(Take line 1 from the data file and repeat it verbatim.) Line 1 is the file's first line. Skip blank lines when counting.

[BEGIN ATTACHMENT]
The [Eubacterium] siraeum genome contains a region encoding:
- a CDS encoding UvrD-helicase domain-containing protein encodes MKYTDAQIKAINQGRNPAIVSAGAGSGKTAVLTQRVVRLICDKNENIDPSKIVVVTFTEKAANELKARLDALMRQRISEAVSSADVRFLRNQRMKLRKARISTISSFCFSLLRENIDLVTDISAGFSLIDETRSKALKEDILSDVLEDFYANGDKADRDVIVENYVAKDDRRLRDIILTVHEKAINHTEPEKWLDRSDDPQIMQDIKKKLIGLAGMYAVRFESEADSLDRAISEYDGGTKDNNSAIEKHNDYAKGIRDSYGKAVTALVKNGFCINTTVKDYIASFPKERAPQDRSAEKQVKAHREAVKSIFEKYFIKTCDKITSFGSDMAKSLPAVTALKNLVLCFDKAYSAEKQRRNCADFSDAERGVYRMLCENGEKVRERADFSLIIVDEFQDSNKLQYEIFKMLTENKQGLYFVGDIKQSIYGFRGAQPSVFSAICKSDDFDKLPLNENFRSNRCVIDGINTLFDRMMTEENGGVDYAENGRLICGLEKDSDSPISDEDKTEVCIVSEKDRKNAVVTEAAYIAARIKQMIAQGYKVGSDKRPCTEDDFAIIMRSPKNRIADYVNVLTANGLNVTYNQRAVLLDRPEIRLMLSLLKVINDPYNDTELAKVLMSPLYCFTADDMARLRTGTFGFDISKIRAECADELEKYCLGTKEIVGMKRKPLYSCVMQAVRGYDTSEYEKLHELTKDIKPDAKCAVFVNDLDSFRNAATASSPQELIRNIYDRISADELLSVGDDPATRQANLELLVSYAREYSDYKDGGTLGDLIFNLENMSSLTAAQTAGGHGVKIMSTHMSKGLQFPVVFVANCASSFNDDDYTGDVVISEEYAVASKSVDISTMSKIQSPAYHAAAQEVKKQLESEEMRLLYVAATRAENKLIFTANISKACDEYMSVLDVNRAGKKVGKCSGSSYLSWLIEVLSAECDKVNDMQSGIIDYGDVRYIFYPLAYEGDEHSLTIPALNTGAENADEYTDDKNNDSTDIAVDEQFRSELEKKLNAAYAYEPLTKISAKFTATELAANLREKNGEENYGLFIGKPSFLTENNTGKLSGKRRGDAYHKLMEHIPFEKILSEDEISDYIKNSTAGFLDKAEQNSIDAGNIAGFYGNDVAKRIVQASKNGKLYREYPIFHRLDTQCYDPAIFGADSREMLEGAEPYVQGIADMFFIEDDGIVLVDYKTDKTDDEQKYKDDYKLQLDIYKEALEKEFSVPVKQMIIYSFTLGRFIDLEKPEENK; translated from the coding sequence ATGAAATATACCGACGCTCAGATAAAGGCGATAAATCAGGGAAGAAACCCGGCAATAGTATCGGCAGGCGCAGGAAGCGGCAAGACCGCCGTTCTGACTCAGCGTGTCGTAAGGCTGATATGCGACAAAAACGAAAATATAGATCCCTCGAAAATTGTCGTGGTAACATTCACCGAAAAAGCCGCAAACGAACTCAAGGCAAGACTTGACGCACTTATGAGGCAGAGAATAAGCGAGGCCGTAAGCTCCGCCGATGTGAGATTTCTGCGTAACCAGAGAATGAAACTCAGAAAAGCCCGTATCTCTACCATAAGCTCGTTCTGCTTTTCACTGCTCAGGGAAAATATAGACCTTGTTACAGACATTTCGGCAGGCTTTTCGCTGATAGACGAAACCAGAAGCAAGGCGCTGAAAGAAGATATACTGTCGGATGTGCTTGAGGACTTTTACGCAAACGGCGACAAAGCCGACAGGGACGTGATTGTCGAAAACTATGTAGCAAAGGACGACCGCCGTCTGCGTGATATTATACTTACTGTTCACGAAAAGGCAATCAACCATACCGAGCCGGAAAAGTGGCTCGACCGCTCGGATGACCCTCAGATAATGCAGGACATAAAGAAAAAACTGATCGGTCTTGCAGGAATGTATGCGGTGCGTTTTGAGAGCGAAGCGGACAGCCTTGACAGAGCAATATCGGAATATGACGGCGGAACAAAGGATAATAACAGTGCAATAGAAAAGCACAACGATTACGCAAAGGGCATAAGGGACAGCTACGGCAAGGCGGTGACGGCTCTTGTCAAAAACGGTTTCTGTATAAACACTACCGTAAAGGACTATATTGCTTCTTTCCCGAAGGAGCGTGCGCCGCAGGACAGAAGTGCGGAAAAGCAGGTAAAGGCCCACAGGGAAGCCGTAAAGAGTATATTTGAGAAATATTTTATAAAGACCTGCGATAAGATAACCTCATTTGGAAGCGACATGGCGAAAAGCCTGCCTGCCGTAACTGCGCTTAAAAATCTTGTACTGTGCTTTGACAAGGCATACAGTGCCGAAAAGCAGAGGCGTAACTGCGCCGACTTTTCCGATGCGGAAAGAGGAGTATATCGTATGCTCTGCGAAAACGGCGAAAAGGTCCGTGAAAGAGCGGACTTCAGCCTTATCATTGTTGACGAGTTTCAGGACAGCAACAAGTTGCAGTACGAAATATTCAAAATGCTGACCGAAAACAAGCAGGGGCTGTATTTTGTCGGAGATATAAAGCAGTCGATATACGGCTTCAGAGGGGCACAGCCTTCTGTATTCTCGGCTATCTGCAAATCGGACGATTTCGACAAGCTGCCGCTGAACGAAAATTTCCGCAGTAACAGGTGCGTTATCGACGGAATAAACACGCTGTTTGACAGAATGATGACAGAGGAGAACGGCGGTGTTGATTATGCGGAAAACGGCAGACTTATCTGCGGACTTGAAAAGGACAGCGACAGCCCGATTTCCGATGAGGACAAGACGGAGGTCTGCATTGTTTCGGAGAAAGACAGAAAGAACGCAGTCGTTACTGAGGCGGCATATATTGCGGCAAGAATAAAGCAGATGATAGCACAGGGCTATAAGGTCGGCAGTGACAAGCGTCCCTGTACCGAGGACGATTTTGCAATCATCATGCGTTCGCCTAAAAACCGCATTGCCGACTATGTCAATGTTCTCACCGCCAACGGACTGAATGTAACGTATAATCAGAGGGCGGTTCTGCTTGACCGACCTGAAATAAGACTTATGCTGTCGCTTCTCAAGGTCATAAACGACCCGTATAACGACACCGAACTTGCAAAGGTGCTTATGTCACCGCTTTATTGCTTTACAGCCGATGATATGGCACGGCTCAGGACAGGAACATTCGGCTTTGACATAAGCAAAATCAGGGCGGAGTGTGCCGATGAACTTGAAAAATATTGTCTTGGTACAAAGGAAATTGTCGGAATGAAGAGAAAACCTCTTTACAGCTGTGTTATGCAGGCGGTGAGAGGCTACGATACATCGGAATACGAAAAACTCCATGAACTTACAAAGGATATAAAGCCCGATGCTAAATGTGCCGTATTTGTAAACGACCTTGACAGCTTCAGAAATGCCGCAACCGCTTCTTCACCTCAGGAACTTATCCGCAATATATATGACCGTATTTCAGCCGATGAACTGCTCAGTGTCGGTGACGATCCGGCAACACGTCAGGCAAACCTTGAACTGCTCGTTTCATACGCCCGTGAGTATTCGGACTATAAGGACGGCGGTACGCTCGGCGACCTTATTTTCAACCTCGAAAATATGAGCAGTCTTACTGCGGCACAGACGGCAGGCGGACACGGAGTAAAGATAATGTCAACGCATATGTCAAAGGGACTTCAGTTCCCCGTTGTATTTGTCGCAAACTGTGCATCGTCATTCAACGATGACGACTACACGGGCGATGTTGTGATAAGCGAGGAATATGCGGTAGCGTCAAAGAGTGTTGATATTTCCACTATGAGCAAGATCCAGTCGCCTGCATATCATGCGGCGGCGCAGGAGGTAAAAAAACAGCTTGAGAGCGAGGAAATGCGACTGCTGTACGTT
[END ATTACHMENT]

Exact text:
The [Eubacterium] siraeum genome contains a region encoding: